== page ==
Visit the Cathedral of Santiago de Compostela
First, take the time to discover the exterior of the cathedral, in particular the facades of the Azabachería and the Obradoiro. If you’re around at night, you can see the shadow of the pilgrim in the Quintana square. This shadow that forms at night on the wall located under the Baroque clock has the appearance of a pilgrim dressed in the traditional way for the pilgrimage of Santiago de Compostella. This strange silhouette on the facade of the cathedral is actually formed by an intentional play of light.
The Romanesque portico of Glory can only be seen when you buy a ticket to visit the museum. Its visit is really worth it, for the portico of Glory but also to see the cloister, the magnificent collection of liturgical objects and the library which stores books and documents of inestimable value, including some dated from the Middle Age. Among them, the Codex Calixtinus which is a collection in honor of St James, or the Historia Compostelana which is a precious document to better understand the history of Galicia.
If you took a combined ticket, you can visit the cathedral’s roof, with its stairs. I recommend this option for a beautiful view of the city of Compostela.
In the cathedral, you can walk in the huge nave and go to the Major Chapel. Its baroque style contrasts with the Romanesque austerity of the rest of the building. The main altar is surmounted by a statue of Santiago dating from the 13th century. Pilgrims line up to touch the saint’s coat or kiss him. Walk around the aisles to discover the many side chapels of the cathedral. Also take a look at the botafumeiro, the cathedral’s huge brass censer that is swung from side to side during some masses. To see it in action, you can go to the Friday Mass at 7:30 p.m.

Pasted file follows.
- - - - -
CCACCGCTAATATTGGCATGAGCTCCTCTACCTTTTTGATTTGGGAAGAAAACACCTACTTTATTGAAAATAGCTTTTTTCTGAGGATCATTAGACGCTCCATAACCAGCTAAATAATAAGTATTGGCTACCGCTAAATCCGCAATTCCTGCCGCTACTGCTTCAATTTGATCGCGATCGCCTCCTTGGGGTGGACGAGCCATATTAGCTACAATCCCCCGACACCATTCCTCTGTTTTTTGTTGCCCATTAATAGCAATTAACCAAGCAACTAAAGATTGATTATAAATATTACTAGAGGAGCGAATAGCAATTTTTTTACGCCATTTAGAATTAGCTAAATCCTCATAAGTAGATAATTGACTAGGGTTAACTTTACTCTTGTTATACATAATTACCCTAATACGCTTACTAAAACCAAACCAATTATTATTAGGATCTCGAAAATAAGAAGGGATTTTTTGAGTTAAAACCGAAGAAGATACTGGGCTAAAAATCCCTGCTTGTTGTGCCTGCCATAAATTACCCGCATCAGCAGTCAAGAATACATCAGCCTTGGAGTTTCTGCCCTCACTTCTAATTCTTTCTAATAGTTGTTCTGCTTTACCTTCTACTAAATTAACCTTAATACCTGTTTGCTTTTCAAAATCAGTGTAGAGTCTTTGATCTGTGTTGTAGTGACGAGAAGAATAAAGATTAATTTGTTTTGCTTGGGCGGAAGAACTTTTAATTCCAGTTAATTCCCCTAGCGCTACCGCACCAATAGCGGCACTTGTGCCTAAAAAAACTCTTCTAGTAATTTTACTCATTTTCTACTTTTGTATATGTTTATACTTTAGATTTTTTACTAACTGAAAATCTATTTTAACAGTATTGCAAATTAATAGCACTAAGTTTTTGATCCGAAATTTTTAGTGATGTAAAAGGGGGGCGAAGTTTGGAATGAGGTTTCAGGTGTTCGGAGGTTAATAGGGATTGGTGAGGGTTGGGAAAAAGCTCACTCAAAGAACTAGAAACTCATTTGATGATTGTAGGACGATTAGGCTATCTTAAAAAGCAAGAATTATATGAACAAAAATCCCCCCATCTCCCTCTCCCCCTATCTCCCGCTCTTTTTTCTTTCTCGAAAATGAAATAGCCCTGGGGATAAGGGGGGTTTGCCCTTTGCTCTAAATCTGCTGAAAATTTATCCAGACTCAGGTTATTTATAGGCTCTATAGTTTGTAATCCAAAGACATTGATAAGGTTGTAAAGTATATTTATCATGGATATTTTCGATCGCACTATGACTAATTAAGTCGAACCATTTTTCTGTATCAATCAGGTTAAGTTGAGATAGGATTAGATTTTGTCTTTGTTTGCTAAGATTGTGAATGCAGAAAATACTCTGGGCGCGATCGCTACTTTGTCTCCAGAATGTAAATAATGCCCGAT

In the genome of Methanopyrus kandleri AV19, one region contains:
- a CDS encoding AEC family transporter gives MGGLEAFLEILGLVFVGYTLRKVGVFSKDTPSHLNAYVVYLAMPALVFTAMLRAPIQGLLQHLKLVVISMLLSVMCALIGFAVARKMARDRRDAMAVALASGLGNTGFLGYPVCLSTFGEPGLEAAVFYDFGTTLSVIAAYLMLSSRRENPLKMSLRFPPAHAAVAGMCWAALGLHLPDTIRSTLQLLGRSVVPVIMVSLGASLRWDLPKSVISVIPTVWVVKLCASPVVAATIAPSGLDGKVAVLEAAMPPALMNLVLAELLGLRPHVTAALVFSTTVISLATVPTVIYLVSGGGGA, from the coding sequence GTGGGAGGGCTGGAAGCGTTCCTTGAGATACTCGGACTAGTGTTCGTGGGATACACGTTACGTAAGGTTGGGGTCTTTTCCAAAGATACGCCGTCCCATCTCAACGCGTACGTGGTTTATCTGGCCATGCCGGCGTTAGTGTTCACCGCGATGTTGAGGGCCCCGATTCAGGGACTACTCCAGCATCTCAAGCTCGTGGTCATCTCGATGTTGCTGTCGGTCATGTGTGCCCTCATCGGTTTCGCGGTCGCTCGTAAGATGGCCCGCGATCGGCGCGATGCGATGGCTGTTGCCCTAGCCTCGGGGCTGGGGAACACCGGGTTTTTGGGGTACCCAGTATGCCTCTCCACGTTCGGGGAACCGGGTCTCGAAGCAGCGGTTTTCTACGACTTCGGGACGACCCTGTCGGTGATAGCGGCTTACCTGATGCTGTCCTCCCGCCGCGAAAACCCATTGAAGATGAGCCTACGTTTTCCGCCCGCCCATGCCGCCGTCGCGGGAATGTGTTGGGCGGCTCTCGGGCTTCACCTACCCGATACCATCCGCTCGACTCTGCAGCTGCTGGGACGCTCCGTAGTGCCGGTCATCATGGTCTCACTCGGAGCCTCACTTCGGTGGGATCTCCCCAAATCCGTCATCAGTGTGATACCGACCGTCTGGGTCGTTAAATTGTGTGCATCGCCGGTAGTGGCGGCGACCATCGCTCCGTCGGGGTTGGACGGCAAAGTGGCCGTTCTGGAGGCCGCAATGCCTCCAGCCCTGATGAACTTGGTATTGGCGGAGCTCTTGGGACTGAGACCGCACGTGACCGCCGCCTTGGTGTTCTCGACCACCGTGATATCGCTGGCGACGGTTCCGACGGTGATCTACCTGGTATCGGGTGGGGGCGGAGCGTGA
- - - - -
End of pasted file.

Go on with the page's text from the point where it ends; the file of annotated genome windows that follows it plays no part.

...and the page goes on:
Finally, you can access the crypt of Santiago. The saint’s remains are in a very beautiful silver reliquary dating from the 19th century.
Galicia’s tourism website proposes a virtual visit of the Santiago de Compostella cathedral.
Buy tickets to visit the cathedral
You can book your tickets online on the cathedral’s website.
The museum ticket includes an entry time, please stick to it so you don’t have any problems to enter the cathedral.
For the combined visit to the cathedral, the roofs and the museum:
- Adult ticket: € 15
- Reduced rate for accredited pilgrims, unemployed people, students, disabled people and people over 65: 12 €
- Free entry for children under 12
I recommend this ticket which allows the complete visit of the building. If you’ve been there before, you can of course take an entrance only to the museum or the roofs, or simply visit the interior of the cathedral, which is free to access.
The Cathedral of Santiago de Compostela is open every day from 7 a.m. to 8:30 p.m.
The museum is open:
- From April to October from 9 a.m. to 8 p.m.
- From November to March from 10 a.m. to 8 p.m.
- Special hours on December 24 and 31 from 10 a.m. to 3 p.m.
- The museum is closed on January 1 and 6, as well as on July 25 and December 25.
The schedules for the guided tours are:
- Morning: 10 a.m., 11 a.m., 12 p.m., 1 p.m.
- Afternoon: 4 p.m., 5 p.m., 6 p.m., 7 p.m. except from October 20 to March 31, where visits from 6 p.m. and 7 p.m. do not take place.